I always felt like Stallman wanted purity over practically at any cost. The FSF and the GPL both led to less free software, not more. Because the GPL infected any code, a lot of people decided it wasn't worth it. It led to less sharing, not more.

@Matt B
Why does it matter if code is GPL? I never understood the problem. You can still sell the software, you can still sell support, it just means everyone working on the code has to share changes. Even so, I am not sure people quite understand the GPL license, I mean, Windows is shipping whole Linux base installs through their app store, does not mean Windows is now GPL licensed now. Because of the GPL, look at the success of Android, Roku, router manufacturers, and other similar businesses. Seems like things are thriving to me.

Apple seems to be the biggest company not dealing with the GPL, while pretty much every other big company happily deals with the GPL. IBM, Oracle, Microsoft, and Google are pretty big right?

Sören Nils Kuklau

Why does it matter if code is GPL? I never understood the problem. You can still sell the software, you can still sell support, it just means everyone working on the code has to share changes.

I can take GPL software and then sell support/consulting, sure. Basically, the Red Hat model. Works great for enterprises (leaving aside the usual problems associated with projects — going over budget, agreeing over requirements, whathaveyou). Doesn’t work at all for consumers. Any serious contract like that is going to start at four figures and realistically run into five quickly, then oftentimes six or seven. (I have yet to do seven-figure contracts, but, close enough.) It’s completely out of reach for a single person.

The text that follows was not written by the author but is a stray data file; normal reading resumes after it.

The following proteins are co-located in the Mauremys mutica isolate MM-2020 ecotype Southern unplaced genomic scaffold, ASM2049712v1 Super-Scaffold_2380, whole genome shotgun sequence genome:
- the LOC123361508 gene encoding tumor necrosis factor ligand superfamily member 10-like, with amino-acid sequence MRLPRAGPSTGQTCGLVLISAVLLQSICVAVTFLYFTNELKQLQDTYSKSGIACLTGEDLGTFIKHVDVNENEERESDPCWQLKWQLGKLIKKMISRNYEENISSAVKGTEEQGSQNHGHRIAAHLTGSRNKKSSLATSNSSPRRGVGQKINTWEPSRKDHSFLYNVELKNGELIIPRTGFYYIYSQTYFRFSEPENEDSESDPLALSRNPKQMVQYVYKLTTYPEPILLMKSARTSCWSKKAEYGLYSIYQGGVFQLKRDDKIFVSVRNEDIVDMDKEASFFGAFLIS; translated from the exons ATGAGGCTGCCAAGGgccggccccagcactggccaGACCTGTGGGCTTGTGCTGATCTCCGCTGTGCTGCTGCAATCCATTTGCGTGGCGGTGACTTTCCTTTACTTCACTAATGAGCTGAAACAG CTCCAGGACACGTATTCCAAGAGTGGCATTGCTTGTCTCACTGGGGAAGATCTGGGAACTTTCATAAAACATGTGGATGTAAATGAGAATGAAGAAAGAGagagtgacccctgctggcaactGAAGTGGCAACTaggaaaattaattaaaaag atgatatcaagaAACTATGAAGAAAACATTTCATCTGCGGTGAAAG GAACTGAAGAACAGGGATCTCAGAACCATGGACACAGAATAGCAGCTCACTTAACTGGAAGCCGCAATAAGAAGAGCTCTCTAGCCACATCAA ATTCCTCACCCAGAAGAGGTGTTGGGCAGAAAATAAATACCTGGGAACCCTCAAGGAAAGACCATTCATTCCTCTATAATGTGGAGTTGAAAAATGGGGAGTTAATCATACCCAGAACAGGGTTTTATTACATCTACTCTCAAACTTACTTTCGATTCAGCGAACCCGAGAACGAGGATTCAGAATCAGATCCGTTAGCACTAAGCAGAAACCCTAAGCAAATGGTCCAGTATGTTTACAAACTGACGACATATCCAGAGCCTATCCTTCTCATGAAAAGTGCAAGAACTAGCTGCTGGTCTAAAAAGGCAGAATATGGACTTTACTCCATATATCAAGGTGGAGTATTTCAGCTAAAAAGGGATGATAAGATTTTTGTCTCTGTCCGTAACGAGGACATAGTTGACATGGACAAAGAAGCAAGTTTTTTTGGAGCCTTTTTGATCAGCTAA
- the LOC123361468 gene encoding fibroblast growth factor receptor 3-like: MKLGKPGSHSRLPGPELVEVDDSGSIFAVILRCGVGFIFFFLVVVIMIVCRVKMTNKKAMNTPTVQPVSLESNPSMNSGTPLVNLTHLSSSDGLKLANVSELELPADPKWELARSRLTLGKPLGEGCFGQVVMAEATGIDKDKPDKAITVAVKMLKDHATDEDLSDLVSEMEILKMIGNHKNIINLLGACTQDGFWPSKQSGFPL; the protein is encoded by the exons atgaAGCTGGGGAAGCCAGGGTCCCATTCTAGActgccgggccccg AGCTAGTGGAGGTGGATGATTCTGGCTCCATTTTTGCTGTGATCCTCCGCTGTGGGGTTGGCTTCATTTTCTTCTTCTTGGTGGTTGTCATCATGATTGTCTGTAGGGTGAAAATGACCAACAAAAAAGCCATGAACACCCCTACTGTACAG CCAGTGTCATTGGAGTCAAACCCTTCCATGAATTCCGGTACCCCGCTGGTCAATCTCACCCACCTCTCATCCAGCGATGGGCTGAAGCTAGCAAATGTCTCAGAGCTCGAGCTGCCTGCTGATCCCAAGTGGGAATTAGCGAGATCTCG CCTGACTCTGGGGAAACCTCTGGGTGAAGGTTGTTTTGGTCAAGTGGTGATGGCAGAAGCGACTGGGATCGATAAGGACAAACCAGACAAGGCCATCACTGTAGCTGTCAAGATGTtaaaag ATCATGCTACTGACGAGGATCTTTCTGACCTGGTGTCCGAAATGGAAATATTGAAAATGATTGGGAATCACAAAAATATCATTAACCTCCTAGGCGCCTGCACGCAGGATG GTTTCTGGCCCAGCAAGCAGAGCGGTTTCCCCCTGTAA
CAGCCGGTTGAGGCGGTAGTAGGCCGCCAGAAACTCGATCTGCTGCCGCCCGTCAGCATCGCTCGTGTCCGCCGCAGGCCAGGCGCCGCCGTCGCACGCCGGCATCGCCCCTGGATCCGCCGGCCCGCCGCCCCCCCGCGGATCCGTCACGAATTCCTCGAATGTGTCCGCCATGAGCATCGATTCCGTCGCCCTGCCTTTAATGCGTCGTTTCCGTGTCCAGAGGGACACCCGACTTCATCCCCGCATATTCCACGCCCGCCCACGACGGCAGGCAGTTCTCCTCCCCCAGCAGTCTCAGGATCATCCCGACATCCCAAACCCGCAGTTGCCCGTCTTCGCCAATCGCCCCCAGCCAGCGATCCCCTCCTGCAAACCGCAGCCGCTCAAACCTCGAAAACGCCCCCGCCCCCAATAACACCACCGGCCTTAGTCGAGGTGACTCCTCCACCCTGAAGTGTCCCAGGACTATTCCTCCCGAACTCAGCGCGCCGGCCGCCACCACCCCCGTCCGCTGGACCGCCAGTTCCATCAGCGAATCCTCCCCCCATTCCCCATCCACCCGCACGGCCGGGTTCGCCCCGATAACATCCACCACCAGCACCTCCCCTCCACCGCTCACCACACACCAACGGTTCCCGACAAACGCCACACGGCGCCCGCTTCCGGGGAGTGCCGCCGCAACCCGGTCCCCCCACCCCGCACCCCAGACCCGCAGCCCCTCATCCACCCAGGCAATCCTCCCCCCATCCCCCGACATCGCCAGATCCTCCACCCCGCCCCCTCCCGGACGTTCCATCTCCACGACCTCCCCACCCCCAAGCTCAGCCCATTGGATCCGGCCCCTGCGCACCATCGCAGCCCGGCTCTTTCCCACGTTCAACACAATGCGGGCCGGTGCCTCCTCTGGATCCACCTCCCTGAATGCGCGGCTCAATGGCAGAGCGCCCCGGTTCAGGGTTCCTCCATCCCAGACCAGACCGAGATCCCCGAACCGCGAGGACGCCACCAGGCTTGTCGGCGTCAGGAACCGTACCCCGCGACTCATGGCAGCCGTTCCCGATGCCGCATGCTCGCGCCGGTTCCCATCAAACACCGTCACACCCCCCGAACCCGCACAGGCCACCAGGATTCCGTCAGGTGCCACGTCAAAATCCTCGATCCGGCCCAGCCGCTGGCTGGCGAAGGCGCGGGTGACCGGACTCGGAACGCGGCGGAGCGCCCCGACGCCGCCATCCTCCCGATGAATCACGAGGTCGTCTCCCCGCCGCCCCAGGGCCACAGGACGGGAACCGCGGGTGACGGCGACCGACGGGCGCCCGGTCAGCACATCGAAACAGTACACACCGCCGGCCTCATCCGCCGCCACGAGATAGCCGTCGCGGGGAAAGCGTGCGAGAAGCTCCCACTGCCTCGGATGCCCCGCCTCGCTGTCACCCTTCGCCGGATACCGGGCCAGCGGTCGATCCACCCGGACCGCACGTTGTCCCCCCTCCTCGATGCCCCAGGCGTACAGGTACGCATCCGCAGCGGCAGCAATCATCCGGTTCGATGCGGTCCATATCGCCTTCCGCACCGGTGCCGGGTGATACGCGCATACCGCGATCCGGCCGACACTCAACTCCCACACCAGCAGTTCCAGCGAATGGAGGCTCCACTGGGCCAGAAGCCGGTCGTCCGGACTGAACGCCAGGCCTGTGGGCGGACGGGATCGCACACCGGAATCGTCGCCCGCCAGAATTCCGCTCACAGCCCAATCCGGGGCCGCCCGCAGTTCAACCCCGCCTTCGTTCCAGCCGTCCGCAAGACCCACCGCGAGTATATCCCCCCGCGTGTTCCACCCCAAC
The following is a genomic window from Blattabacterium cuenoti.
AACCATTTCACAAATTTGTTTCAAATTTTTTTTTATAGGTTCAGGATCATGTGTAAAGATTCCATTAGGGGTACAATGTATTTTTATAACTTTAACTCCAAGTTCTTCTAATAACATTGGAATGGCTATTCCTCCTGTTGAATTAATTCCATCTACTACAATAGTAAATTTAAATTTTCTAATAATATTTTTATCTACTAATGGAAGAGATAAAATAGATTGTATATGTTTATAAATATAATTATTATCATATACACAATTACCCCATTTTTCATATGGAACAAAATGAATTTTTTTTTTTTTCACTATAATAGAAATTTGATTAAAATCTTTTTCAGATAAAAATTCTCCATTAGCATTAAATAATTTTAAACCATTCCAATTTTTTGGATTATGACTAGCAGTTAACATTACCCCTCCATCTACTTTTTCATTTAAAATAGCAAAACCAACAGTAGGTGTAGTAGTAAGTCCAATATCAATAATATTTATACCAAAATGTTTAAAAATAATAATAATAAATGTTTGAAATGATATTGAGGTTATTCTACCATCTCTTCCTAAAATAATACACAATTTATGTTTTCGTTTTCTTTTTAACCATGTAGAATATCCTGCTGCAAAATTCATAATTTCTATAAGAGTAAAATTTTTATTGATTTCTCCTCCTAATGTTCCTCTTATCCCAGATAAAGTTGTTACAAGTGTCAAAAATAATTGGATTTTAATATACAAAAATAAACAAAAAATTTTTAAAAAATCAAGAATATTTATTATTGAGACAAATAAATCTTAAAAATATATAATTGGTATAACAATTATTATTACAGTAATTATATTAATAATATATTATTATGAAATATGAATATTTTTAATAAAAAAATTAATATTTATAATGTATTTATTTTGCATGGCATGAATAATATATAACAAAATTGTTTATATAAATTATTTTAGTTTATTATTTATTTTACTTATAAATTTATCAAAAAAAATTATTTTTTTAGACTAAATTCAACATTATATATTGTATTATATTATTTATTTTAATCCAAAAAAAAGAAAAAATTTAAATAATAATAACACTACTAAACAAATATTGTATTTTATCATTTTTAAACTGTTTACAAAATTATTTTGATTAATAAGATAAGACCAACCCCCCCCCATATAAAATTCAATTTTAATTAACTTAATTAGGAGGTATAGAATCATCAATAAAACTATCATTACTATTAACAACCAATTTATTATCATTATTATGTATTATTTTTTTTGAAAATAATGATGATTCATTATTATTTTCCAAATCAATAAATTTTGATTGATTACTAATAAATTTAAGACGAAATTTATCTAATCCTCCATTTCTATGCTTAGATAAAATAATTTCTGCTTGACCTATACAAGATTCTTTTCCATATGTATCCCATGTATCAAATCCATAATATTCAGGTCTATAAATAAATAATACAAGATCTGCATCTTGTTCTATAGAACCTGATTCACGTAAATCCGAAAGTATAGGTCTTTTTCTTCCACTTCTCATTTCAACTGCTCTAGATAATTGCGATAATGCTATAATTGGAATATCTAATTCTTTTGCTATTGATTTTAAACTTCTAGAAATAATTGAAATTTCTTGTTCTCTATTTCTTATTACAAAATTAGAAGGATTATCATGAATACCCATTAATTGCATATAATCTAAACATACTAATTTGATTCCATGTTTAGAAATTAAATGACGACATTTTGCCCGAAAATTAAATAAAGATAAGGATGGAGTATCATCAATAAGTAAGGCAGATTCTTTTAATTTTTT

As for “selling” the software, that just seems disingenous. Yes, you could do what Red Hat used to do in the 90s, and what SuSe and Mandrake and others also did at the time, and shrinkwrap a GPL’d piece of software and put it in a store. Or, in today’s world, to sell it digitally. But that clearly isn’t a sustainable business model, because of course it isn’t, because the actual benefit over having the customer just download the same piece of software for free from a mirror is almost zero.

Even so, I am not sure people quite understand the GPL license, I mean, Windows is shipping whole Linux base installs through their app store, does not mean Windows is now GPL licensed now.

That’s true in that direction, but the opposite direction of writing Linux kernel modules is tricky.

Even though Linux as a whole is GPL, and therefore linking any of it could be construed as making your code GPL, some of the kernel symbols additionally have the EXPORT_GPL_ONLY flag in their name, making it doubly clear that, by linking against them, you agree to make your own module GPL as well (and conversely, giving you the opening of arguing that you were implicitly only linking non-GPL portions).

And to take the Microsoft example, if they were to do the opposite and provide a Linux kernel module and other tooling to run Win32 binaries on Linux, they might in fact have to make at least the module GPL. (They could always make that module just call an external, non-linked wrapper that isn’t GPL. Which is where things get murky and silly.)

Stay up-to-date by subscribing to the Comments RSS Feed for this post.

Leave a Comment